Hundreds of migrants bound for New York City were taken to New Jersey over the holiday weekend, in an apparent attempt to bypass a city order that seeks to limit the chaotic flow of arrivals.
Since Saturday, 13 buses from Texas and Louisiana carrying about 450 migrants have arrived in New Jersey, including a bus that arrived early Monday in Jersey City, according to Steve Fulop, the city’s mayor. Other stops included New Jersey Transit hubs in Secaucus, Fanwood, Edison and Trenton.
The surge in New Jersey arrivals appears to be an end-run around an emergency executive order last week by New York City’s mayor, Eric Adams, requiring charter bus companies to provide 32 hours’ advance notice of the arrival of migrants and restricting the times of day when they can be dropped off.
“They’re using New Jersey essentially as a bus stop to circumvent the limits on buses that can arrive in New York,” Mr. Fulop said, adding that he is not yet concerned about the migrants’ passage through the state.
The buses — mostly from Texas, but at least one from Louisiana — had chaperones who assisted migrants in transferring to trains and buses heading into New York City. The offices of Greg Abbott, the governor of Texas, and John Bel Edwards, the governor of Louisiana, did not immediately respond to a request for comment.
A spokesman for Gov. Philip Murphy of New Jersey, Tyler Jones, said “nearly all” of the asylum seekers arriving by bus had “continued with their travels en route to their final destination of New York City” and that the state was “closely coordinating” with local New Jersey officials, the federal government and New York City.
Mr. Adams signed his order last week to bring more structure to the process of buses dropping off migrants near the Port Authority Bus Terminal in Midtown Manhattan at odd hours and without notice. Mr. Adams has said the city was being destroyed by the migrant crisis. Since the spring of 2022, New York City has processed more than 161,500 asylum seekers, 68,000 of whom are in shelter and under the city’s care. New York City is required by court decree to provide shelter to those who ask.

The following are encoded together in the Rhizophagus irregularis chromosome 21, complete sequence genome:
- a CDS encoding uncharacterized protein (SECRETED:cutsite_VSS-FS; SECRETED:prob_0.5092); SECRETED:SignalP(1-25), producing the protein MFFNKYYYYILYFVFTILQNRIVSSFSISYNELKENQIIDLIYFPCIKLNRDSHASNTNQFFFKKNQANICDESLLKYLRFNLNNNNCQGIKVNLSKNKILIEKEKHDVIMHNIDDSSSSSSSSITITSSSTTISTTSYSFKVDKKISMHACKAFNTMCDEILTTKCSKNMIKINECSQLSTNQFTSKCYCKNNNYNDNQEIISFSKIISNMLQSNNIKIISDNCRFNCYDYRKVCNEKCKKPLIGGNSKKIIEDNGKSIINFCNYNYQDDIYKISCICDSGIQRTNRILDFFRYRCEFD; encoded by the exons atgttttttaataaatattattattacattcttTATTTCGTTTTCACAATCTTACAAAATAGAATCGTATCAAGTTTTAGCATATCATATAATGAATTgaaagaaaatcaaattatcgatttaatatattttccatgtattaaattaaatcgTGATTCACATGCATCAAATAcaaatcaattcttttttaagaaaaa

Fourteen buses from Texas arrived in one day the week before last, a record since the city began processing large numbers of migrants who had been sent by Mr. Abbott.
Texas has sent migrants to cities run by Democrats in an effort to bring attention to the difficulties of states on the southern border and to force President Biden to “secure the border,” the governor’s office has said. Mr. Abbott said he had sent 25,000 migrants to New York City.
“Texas Governor Greg Abbott continues to treat asylum seekers like political pawns, and is instead now dropping families off in surrounding cities and states in the cold, dark of night with train tickets to travel to New York City, just like he has been doing in Chicago,” Kayla Mamelak, a spokeswoman for Mr. Adams, said in a statement.
Mr. Adams said his executive order was modeled after laws in Chicago that placed limits on when and where migrants could be dropped off. Chicago officials said that in response to the restrictions, buses from Texas began dropping migrants off at O’Hare International Airport, on “random streets” and in neighboring suburbs.
Under Mr. Adams’s executive order, buses could only arrive Monday to Friday from 8:30 a.m. to 12 p.m. and the drivers had to have manifests describing which passengers had arrived in the country in the last 90 days, how many might seek emergency shelter and whether passengers were traveling as single adults or as part of a family.
Companies that violate the order face misdemeanor charges, which could result in three months in jail and a fine of $500 for individuals and $2,000 for corporations. The Police Department could also impound buses.
Some of the suburbs surrounding Chicago have begun to pass similar rules regulating when chartered buses carrying migrants can be dropped off. Camille Joseph Varlack, the chief of staff to Mr. Adams, said last week that they alerted surrounding municipalities about Mr. Adams’s executive order.
“It is not our intention to shift any burdens,” Ms. Varlack told WABC-TV last week.
Advocates who greet migrants at the Port Authority Bus Terminal said last week that the executive order would only cause chaos by forcing buses to make secretive drop-offs.
Michael Gonnelli, the mayor of Secaucus, N.J., where several migrants disembarked over the weekend, said in a statement on Sunday that the new rules might be too difficult to enforce and were “resulting in unexpected consequences” for transit hubs in New Jersey.